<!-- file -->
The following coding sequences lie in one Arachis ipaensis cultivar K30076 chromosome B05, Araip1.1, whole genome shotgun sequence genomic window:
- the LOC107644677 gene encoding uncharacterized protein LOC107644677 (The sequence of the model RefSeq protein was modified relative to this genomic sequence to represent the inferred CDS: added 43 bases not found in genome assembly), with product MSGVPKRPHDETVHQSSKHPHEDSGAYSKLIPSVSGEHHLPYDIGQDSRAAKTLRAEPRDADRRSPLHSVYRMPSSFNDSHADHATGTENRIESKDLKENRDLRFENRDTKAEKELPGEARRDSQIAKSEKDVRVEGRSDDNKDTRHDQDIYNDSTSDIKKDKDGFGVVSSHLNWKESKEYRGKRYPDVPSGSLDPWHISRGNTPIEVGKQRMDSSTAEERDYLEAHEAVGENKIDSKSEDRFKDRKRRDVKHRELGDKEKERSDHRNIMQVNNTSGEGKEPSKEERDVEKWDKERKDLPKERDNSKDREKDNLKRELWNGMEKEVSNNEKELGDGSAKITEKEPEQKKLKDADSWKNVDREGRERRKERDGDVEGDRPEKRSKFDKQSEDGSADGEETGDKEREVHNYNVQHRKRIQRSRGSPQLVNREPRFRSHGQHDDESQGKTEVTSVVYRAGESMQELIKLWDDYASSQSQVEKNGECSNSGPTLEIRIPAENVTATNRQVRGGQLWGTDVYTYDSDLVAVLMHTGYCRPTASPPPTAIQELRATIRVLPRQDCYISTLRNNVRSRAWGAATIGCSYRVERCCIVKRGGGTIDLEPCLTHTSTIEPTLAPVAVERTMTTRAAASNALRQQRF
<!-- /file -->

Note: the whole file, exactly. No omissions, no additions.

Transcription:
The following coding sequences lie in one Arachis ipaensis cultivar K30076 chromosome B05, Araip1.1, whole genome shotgun sequence genomic window:
- the LOC107644677 gene encoding uncharacterized protein LOC107644677 (The sequence of the model RefSeq protein was modified relative to this genomic sequence to represent the inferred CDS: added 43 bases not found in genome assembly), with product MSGVPKRPHDETVHQSSKHPHEDSGAYSKLIPSVSGEHHLPYDIGQDSRAAKTLRAEPRDADRRSPLHSVYRMPSSFNDSHADHATGTENRIESKDLKENRDLRFENRDTKAEKELPGEARRDSQIAKSEKDVRVEGRSDDNKDTRHDQDIYNDSTSDIKKDKDGFGVVSSHLNWKESKEYRGKRYPDVPSGSLDPWHISRGNTPIEVGKQRMDSSTAEERDYLEAHEAVGENKIDSKSEDRFKDRKRRDVKHRELGDKEKERSDHRNIMQVNNTSGEGKEPSKEERDVEKWDKERKDLPKERDNSKDREKDNLKRELWNGMEKEVSNNEKELGDGSAKITEKEPEQKKLKDADSWKNVDREGRERRKERDGDVEGDRPEKRSKFDKQSEDGSADGEETGDKEREVHNYNVQHRKRIQRSRGSPQLVNREPRFRSHGQHDDESQGKTEVTSVVYRAGESMQELIKLWDDYASSQSQVEKNGECSNSGPTLEIRIPAENVTATNRQVRGGQLWGTDVYTYDSDLVAVLMHTGYCRPTASPPPTAIQELRATIRVLPRQDCYISTLRNNVRSRAWGAATIGCSYRVERCCIVKRGGGTIDLEPCLTHTSTIEPTLAPVAVERTMTTRAAASNALRQQRF